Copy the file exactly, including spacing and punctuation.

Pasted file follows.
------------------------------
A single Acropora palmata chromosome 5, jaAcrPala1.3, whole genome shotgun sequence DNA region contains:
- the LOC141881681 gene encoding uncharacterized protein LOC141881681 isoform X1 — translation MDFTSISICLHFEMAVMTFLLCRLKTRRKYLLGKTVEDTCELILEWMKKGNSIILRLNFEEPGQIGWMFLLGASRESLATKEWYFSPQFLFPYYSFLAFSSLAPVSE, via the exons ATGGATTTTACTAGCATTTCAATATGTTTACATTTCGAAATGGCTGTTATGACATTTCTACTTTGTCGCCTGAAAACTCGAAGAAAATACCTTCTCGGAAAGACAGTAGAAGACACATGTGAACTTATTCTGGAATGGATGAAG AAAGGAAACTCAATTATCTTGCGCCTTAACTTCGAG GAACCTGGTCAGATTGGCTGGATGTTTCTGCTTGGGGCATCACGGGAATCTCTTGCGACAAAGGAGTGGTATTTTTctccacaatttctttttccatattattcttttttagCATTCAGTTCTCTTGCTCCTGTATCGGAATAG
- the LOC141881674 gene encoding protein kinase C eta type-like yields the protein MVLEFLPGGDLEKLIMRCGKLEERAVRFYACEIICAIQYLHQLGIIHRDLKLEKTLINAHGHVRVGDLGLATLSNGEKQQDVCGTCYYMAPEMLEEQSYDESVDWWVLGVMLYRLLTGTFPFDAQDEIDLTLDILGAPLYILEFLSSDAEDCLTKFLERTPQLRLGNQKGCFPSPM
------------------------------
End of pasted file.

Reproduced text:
A single Acropora palmata chromosome 5, jaAcrPala1.3, whole genome shotgun sequence DNA region contains:
- the LOC141881681 gene encoding uncharacterized protein LOC141881681 isoform X1 — translation MDFTSISICLHFEMAVMTFLLCRLKTRRKYLLGKTVEDTCELILEWMKKGNSIILRLNFEEPGQIGWMFLLGASRESLATKEWYFSPQFLFPYYSFLAFSSLAPVSE, via the exons ATGGATTTTACTAGCATTTCAATATGTTTACATTTCGAAATGGCTGTTATGACATTTCTACTTTGTCGCCTGAAAACTCGAAGAAAATACCTTCTCGGAAAGACAGTAGAAGACACATGTGAACTTATTCTGGAATGGATGAAG AAAGGAAACTCAATTATCTTGCGCCTTAACTTCGAG GAACCTGGTCAGATTGGCTGGATGTTTCTGCTTGGGGCATCACGGGAATCTCTTGCGACAAAGGAGTGGTATTTTTctccacaatttctttttccatattattcttttttagCATTCAGTTCTCTTGCTCCTGTATCGGAATAG
- the LOC141881674 gene encoding protein kinase C eta type-like yields the protein MVLEFLPGGDLEKLIMRCGKLEERAVRFYACEIICAIQYLHQLGIIHRDLKLEKTLINAHGHVRVGDLGLATLSNGEKQQDVCGTCYYMAPEMLEEQSYDESVDWWVLGVMLYRLLTGTFPFDAQDEIDLTLDILGAPLYILEFLSSDAEDCLTKFLERTPQLRLGNQKGCFPSPM